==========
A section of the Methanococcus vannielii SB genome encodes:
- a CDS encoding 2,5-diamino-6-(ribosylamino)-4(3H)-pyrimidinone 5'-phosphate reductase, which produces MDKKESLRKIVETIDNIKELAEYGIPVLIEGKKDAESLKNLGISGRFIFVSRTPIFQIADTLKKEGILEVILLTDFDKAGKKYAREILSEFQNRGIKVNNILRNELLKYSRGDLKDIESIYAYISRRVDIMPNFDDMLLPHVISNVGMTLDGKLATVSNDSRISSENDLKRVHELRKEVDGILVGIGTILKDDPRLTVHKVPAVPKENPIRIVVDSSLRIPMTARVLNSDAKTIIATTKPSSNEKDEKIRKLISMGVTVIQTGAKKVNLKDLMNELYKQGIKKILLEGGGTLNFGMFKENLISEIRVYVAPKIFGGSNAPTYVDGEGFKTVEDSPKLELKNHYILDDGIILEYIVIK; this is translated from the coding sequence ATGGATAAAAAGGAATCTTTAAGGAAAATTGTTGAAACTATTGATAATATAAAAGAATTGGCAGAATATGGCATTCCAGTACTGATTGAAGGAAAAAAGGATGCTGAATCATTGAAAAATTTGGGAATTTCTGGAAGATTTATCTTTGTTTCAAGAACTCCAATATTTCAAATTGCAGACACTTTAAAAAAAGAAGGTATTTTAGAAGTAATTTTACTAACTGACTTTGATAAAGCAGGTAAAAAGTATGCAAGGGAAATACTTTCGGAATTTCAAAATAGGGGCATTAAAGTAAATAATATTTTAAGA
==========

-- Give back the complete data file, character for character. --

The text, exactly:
A section of the Methanococcus vannielii SB genome encodes:
- a CDS encoding 2,5-diamino-6-(ribosylamino)-4(3H)-pyrimidinone 5'-phosphate reductase, which produces MDKKESLRKIVETIDNIKELAEYGIPVLIEGKKDAESLKNLGISGRFIFVSRTPIFQIADTLKKEGILEVILLTDFDKAGKKYAREILSEFQNRGIKVNNILRNELLKYSRGDLKDIESIYAYISRRVDIMPNFDDMLLPHVISNVGMTLDGKLATVSNDSRISSENDLKRVHELRKEVDGILVGIGTILKDDPRLTVHKVPAVPKENPIRIVVDSSLRIPMTARVLNSDAKTIIATTKPSSNEKDEKIRKLISMGVTVIQTGAKKVNLKDLMNELYKQGIKKILLEGGGTLNFGMFKENLISEIRVYVAPKIFGGSNAPTYVDGEGFKTVEDSPKLELKNHYILDDGIILEYIVIK; this is translated from the coding sequence ATGGATAAAAAGGAATCTTTAAGGAAAATTGTTGAAACTATTGATAATATAAAAGAATTGGCAGAATATGGCATTCCAGTACTGATTGAAGGAAAAAAGGATGCTGAATCATTGAAAAATTTGGGAATTTCTGGAAGATTTATCTTTGTTTCAAGAACTCCAATATTTCAAATTGCAGACACTTTAAAAAAAGAAGGTATTTTAGAAGTAATTTTACTAACTGACTTTGATAAAGCAGGTAAAAAGTATGCAAGGGAAATACTTTCGGAATTTCAAAATAGGGGCATTAAAGTAAATAATATTTTAAGA